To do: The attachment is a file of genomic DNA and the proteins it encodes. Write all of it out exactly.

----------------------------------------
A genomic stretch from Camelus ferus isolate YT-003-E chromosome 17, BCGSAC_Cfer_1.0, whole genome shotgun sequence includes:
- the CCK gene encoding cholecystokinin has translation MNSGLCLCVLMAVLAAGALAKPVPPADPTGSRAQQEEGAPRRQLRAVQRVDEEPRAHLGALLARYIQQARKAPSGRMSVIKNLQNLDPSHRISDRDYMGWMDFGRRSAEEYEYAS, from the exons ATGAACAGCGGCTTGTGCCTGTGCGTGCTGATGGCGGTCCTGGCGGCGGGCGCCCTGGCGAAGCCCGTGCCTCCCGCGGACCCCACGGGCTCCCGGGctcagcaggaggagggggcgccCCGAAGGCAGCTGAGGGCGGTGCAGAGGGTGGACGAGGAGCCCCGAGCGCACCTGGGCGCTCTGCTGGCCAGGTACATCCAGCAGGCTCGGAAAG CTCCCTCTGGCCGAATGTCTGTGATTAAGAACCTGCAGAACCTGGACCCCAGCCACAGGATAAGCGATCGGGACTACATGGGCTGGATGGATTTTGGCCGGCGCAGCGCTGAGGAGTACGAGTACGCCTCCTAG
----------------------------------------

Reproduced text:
A genomic stretch from Camelus ferus isolate YT-003-E chromosome 17, BCGSAC_Cfer_1.0, whole genome shotgun sequence includes:
- the CCK gene encoding cholecystokinin has translation MNSGLCLCVLMAVLAAGALAKPVPPADPTGSRAQQEEGAPRRQLRAVQRVDEEPRAHLGALLARYIQQARKAPSGRMSVIKNLQNLDPSHRISDRDYMGWMDFGRRSAEEYEYAS, from the exons ATGAACAGCGGCTTGTGCCTGTGCGTGCTGATGGCGGTCCTGGCGGCGGGCGCCCTGGCGAAGCCCGTGCCTCCCGCGGACCCCACGGGCTCCCGGGctcagcaggaggagggggcgccCCGAAGGCAGCTGAGGGCGGTGCAGAGGGTGGACGAGGAGCCCCGAGCGCACCTGGGCGCTCTGCTGGCCAGGTACATCCAGCAGGCTCGGAAAG CTCCCTCTGGCCGAATGTCTGTGATTAAGAACCTGCAGAACCTGGACCCCAGCCACAGGATAAGCGATCGGGACTACATGGGCTGGATGGATTTTGGCCGGCGCAGCGCTGAGGAGTACGAGTACGCCTCCTAG